Because I'm a Kennedy. That's why
by Robert Fulford

(The National Post, 20 December 2008)

Caroline Kennedy opened a new stage in the evolution of the Kennedy Cult when she announced that she wants to be appointed U. S. senator from New York to fill out Hillary Clinton's term. For 48 years, the Kennedys have treated American politics as family property, like a castle European aristocrats pass on from one clan member to another. Caroline, as John F. Kennedy's daughter, believes she's entitled.

Kennedys think that Kennedys should have whatever they desire. Caroline, never having run for office, proposes to start at the peak of the legislative chain -- an outlandish idea, but not for a Kennedy. She knows that voters are suckers for Kennedys and Democratic politicians are terrified of them.

In 1960, when John Kennedy was president and Robert the attorney-general, they agreed that their youngest brother, Ted, should have a job. What could be more natural than that he should take over the senate seat JFK had vacated?

But Ted Kennedy had no experience except in political campaigns, and was not yet 30, and therefore ineligible for appointment to fill the rest of JFK's term. Obligingly, the Massachusetts governor appointed a businessman named Benjamin A. Smith II, who promised to resign the seat when Ted came of age. In 1962, Ted won the nomination and the election with a slogan promising what the voters would get by electing the president's brother: "I can do more for Massachusetts."

In 1969, the death of Mary Jo Kopechne cast a shadow over his life. She was in a car that Ted drove off a bridge. He swam to safety, she drowned. Through some madness, he didn't call the police until after her body was discovered the next day. Platoons of lawyers worked desperately to limit the damage. He was sentenced to two months in jail, suspended, for leaving the scene of an accident.

Ten years later, during his unsuccessful attempt to take the 1980 Democratic presidential nomination away from president Jimmy Carter, he was asked on a CBS interview why he wanted to be president. He had the sense not to give the real reason ("Because, as a Kennedy, I expect it") but the answer he offered was so vague that it was clear he had never given the matter much thought.

Still, he's been a success as a senator, though he's been burdened since the discovery last May of a malignant brain tumour.

His son, Patrick Kennedy, symbolizes the next Kennedy generation. In 1988, when he was a 21-year-old student at Providence College, it was decided that he should become a member of the Rhode Island legislature. In the Democratic primary, the Rhode Island politician who had expected to be renominated suddenly found himself overwhelmed by a swarm of Kennedys who poured into Providence. Patrick stayed in the legislature six years, finished his college degree, and moved up to the U. S. House of Representatives.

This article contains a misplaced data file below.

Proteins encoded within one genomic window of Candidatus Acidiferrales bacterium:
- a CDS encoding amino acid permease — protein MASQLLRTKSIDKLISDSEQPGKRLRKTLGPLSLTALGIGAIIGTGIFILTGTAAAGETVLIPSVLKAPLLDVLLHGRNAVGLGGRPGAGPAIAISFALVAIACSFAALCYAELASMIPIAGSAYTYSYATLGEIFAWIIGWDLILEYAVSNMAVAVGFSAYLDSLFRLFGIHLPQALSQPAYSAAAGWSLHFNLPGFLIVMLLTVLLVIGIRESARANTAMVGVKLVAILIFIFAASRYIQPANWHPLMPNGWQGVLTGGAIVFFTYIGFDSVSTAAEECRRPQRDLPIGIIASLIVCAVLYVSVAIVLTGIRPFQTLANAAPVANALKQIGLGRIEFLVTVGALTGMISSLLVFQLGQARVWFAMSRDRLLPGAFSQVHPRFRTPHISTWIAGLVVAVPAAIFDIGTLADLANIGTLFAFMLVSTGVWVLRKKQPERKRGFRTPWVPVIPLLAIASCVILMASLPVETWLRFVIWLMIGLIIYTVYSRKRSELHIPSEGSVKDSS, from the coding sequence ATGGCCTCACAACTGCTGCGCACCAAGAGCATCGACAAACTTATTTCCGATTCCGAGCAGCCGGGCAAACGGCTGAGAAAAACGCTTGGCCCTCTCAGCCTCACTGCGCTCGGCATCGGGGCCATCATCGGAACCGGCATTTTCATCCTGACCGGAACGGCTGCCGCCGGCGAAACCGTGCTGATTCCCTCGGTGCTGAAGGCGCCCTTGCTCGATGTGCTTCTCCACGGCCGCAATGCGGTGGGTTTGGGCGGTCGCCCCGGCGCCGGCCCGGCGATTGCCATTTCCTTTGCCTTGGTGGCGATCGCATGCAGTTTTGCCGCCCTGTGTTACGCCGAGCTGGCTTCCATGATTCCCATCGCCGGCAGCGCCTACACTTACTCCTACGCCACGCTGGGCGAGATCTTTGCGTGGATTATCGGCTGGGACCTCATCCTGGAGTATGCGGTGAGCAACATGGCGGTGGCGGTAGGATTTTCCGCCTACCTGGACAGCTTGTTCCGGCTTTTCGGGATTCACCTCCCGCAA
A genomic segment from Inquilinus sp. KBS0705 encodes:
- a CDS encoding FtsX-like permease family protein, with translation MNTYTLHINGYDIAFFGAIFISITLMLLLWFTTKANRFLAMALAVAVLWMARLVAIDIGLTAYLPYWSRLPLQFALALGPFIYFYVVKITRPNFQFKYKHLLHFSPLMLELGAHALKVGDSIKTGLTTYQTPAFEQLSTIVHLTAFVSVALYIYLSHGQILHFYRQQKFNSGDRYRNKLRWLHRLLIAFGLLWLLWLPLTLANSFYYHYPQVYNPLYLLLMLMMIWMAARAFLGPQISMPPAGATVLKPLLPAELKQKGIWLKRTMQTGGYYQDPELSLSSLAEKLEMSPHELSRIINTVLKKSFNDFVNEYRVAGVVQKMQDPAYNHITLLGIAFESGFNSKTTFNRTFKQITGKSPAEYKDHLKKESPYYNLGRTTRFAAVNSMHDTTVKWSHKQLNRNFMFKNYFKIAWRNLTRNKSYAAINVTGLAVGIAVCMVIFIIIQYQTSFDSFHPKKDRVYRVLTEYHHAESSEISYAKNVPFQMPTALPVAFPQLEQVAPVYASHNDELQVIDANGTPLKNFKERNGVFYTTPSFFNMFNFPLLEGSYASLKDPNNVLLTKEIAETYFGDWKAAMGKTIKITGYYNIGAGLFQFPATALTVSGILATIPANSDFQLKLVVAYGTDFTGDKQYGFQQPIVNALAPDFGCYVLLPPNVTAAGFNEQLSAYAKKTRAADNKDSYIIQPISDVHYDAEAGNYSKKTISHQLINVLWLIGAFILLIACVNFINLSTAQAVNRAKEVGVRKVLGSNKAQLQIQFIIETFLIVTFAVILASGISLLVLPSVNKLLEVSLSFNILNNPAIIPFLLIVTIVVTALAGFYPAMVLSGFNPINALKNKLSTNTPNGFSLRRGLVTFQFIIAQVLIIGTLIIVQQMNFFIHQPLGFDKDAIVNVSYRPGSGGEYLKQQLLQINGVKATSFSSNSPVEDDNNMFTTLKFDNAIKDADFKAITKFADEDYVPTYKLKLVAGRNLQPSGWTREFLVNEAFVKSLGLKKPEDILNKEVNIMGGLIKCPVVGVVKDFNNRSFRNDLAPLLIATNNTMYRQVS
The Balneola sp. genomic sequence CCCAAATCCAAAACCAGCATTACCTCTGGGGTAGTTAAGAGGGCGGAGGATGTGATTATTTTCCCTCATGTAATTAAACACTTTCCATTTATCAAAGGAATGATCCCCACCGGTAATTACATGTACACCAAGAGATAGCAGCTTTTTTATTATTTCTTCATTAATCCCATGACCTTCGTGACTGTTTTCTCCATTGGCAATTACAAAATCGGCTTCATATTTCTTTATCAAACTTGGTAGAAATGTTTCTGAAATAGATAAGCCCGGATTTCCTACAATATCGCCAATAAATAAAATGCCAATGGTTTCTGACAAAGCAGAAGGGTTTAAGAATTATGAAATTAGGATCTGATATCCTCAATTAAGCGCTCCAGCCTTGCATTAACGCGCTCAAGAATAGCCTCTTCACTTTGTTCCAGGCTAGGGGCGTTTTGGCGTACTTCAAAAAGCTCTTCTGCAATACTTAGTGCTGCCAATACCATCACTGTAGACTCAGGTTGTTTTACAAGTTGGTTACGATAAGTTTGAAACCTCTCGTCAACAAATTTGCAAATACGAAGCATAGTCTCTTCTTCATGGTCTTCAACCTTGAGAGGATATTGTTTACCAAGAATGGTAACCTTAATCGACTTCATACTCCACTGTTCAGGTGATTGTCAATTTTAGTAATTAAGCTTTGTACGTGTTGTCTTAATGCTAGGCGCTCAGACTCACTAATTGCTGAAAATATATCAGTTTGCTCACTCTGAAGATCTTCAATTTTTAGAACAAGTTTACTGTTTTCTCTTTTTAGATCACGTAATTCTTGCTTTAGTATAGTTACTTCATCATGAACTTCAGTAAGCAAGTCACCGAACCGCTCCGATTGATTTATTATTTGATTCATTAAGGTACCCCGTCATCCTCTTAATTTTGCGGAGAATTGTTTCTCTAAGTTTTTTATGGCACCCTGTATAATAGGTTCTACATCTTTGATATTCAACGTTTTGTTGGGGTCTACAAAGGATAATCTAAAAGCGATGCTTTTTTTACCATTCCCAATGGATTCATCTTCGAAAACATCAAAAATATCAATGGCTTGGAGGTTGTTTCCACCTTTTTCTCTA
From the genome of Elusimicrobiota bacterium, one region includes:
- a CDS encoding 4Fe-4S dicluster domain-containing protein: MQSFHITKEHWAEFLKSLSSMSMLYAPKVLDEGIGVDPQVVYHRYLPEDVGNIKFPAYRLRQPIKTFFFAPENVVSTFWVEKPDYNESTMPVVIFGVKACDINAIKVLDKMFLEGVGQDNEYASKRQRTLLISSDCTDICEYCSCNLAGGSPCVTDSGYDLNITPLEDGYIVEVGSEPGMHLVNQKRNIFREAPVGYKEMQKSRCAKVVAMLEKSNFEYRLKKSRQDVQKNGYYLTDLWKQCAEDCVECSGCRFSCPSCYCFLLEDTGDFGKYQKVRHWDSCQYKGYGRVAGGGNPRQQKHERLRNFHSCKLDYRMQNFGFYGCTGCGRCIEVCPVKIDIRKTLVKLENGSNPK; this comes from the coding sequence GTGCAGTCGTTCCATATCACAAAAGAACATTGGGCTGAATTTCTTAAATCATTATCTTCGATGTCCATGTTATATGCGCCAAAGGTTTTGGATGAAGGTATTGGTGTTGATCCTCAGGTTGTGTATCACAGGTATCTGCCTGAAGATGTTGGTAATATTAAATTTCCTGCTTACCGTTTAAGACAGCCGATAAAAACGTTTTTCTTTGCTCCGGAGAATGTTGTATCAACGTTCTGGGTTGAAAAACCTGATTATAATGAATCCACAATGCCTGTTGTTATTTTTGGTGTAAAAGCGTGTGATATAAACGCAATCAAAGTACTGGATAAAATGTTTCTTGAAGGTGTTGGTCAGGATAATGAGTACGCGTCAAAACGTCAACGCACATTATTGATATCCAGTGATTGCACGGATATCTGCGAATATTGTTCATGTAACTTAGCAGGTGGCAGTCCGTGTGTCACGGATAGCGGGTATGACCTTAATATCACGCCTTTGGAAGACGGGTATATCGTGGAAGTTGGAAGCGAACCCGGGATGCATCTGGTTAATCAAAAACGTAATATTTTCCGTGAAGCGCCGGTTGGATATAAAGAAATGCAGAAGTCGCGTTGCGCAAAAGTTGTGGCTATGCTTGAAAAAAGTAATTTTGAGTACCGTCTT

He's been there ever since, despite public embarrassments that might have annulled anyone else's career. A struggle with a security guard in the Los Angeles airport, for instance, was settled when the guard was paid a satisfactory sum. Patrick has twice considered moving up to the Senate but abandoned that plan in 2006 when he crashed his car into a barricade on Capitol Hill at 2:45 a. m. Police said he seemed drunk but he claimed that prescription medication had disoriented him. He also said he was rushing because he was "late for a vote," though the night's last vote had taken place six hours before. He quickly checked into drug rehab. Later he mentioned he was treated for cocaine use in adolescence and Oxy-Contin addiction in 2006. After strenuous lawyering, the serious charges against him were dropped and he pleaded guilty to driving under the influence of prescription drugs (one year probation, $350 fine).

Last March, he said in speech that he was a recovering alcoholic and suffered from bipolar disorder. He urged other victims to speak frankly in the same way and he became something of a hero for revealing his habits. This week, he supported his cousin Caroline's plans, arguing that she has more experience in public life than almost anyone he knows.

Collecting opinions on the street this week, The New York Times quoted a woman who admires Caroline: "I somehow can't see her as being corrupt." Since Caroline is wealthy, she certainly can't be bought, like the Illinois governor accused of auctioning off Barack Obama's seat. But there are other forms of corruption, such as believing in the divine right of Kennedys.

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